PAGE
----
The strong intuitive pull of dualism makes it difficult for people to accept what Francis Crick called “the astonishing hypothesis” (19): Dualism is mistaken–mental life emerges from physical processes. People resist the astonishing hypothesis in ways that can have considerable social implications. For one thing, debates about the moral status of embryos, fetuses, stem cells, and nonhuman animals are sometimes framed in terms of whether or not these entities possess immaterial souls (20, 21). What’s more, certain proposals about the role of evidence from functional magnetic resonance imaging in criminal trials assume a strong form of dualism (22). It has been argued, for instance, that if one could show that a person’s brain is involved in an act, then the person himself or herself is not responsible, an excuse dubbed “my brain made me do it” (23). These assumptions about moral status and personal responsibility reflect a profound resistance to findings from psychology and neuroscience.
These are actually very nice explanations for why people won’t let go of intuitive ideas when presented with scientific information that’s contrary. Not only are ideas like creationism tied to things like self-image and authorities people respect, but they fit with hard-wired intuitions about the world that are difficult to escape. The problem is, the way our brains intuit things isn’t necessarily correct – the authors provide many examples – and a major aspect of science is correcting our built-in intuitions with experience, data, and observations about the natural world.
So overall, this is a very nice paper but it only really scratches the surface of how people develop overvalued ideas. I don’t think, for instance, that things like HIV/AIDS denialism, or global warming denialism can be explained with this model of behavior. Cranks that will not accept the proof that HIV causes AIDS have a variety of different types of overvalued ideas that have little to do with intuition (which I think would favor a viral hypothesis in this instance). Some of these cranks have some kind of major defect in their ability to acknowledge error. Peter Duesberg, in particular, seems to have developed his overvalued idea that the proof for HIV causing AIDS was too correlative when he first wrote this paper in 1987. At the time there was already powerful evidence that HIV was not like the other retroviruses he was comparing it to and was clearly the causative agent of AIDS. Instead he blamed things like diet and recreational drug use, so another overvalued idea involved here is a desire to blame the victim for their suffering. As evidence continued to pile up his idea was given serious consideration and ultimately rejected, but he could not let it go. He had emotionally invested himself in this idea and was going to be right no matter what. The people who continue to back him appear to suffer from the same flaw (with an undercurrent of homophobia/desire to blame the victim). However HIV/AIDS denialism also includes people like Christine Maggiore who are HIV positive and simply don’t want to believe they have a fatal and often stigmatic illness.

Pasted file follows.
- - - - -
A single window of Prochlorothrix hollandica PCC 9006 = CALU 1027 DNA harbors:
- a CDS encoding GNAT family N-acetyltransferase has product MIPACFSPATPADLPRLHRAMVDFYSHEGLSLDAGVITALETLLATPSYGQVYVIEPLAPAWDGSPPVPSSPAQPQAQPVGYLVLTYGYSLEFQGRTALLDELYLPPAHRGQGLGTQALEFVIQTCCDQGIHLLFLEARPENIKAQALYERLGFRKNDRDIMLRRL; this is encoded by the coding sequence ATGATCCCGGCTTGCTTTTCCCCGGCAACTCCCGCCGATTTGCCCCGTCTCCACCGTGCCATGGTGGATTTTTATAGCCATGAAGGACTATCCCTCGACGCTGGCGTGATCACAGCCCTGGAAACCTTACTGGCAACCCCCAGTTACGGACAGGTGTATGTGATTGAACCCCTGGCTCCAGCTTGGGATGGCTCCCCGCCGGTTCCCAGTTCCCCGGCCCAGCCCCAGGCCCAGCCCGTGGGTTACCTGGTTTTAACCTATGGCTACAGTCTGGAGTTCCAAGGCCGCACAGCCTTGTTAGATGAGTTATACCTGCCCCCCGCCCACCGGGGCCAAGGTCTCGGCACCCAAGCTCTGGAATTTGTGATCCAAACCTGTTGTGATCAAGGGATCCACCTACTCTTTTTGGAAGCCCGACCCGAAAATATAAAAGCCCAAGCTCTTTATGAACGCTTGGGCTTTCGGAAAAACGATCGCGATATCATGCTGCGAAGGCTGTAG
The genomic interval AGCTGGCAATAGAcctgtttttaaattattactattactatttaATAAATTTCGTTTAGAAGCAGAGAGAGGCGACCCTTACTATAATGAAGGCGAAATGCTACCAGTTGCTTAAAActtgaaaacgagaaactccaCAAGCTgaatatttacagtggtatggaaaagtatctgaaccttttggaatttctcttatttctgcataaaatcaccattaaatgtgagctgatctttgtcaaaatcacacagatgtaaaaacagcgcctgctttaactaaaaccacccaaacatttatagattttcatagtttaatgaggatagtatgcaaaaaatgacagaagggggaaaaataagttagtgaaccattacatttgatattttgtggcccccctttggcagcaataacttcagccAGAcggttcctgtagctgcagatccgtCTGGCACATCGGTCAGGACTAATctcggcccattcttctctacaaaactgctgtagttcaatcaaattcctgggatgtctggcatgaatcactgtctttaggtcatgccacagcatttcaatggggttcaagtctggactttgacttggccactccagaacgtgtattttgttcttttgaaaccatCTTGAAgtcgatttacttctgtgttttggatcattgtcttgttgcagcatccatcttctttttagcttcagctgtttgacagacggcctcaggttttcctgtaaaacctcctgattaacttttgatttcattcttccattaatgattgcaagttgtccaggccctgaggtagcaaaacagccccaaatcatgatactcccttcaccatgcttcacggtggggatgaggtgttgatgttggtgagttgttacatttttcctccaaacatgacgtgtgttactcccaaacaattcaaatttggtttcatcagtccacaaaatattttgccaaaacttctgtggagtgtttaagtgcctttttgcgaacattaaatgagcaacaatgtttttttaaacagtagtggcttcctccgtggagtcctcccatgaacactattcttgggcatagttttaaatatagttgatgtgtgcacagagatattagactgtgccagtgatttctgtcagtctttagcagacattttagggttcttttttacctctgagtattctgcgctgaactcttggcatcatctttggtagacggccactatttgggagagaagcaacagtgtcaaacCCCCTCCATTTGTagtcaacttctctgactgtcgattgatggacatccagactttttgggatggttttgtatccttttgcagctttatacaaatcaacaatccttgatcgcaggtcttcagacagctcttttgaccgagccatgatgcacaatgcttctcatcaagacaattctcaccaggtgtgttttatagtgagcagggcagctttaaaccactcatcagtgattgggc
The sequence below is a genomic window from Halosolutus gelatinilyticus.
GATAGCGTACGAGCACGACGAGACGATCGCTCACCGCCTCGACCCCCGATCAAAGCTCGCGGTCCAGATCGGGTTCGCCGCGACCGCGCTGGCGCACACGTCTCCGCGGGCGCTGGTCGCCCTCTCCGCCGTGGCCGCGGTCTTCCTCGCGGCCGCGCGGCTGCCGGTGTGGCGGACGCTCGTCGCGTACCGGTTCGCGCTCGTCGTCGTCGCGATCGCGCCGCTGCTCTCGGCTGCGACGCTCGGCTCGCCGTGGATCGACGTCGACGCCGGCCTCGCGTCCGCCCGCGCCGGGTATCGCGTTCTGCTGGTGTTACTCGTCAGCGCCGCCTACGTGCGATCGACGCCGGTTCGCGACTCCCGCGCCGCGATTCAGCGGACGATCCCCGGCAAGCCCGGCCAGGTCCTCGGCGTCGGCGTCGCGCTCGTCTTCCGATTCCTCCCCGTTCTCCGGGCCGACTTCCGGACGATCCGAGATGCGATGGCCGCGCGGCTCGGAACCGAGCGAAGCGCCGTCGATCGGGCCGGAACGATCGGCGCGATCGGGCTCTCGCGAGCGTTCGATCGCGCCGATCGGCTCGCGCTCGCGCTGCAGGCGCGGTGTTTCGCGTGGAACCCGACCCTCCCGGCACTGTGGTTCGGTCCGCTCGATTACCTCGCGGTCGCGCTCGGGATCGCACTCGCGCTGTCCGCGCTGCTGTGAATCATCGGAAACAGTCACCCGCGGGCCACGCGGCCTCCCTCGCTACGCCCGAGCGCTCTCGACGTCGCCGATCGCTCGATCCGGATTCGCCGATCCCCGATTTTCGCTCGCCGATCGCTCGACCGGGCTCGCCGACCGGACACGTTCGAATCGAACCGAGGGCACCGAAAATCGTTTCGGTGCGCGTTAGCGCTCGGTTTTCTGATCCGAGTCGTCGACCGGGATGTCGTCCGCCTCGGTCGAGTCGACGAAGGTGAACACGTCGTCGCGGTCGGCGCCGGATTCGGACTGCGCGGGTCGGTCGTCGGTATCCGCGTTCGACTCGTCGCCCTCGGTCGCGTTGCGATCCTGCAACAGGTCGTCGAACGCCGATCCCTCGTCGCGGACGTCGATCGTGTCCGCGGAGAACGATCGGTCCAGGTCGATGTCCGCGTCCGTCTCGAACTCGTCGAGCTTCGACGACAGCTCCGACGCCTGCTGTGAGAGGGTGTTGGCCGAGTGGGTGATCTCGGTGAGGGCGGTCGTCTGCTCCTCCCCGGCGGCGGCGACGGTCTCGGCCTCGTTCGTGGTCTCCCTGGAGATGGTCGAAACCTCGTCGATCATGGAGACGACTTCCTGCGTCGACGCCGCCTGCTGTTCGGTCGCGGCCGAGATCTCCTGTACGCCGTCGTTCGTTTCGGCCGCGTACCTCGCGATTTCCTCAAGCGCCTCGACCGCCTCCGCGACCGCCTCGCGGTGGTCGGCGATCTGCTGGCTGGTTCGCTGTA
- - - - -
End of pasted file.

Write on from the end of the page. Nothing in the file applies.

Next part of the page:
With global warming denialism you often see intuitive arguments used – usually conflating weather with climate – but the origin of the overvalued ideas seems to mostly be resistance to change for economic or other reasons. The same goes for anti-vaccination denialism, holocaust denial, and denialism about animal experimentation. These overvalued ideas emerge from a variety of sources that are very different from each other and represent very different human motivations spanning the range from fear to bigotry to an excess of compassion. Hell, some cranks just like being “iconoclasts” or “contrarians” (beware people who use those terms to describe themselves – it’s almost always a sign of a crank) because they think believing in contrarian opinions makes them seem special or smart. *cough* Fumento *cough*.
So I’d conclude that this is certainly an interesting read in terms of understanding the origins of some unscientific ideas, but by it is by no means comprehensive. Many of these ideas are coming not just from misunderstandings of the physical world, but also from deeply personal motivations. It’s not just a matter of making errors of intuition, it’s even more critically a failure of personal insight into how one’s beliefs are formed.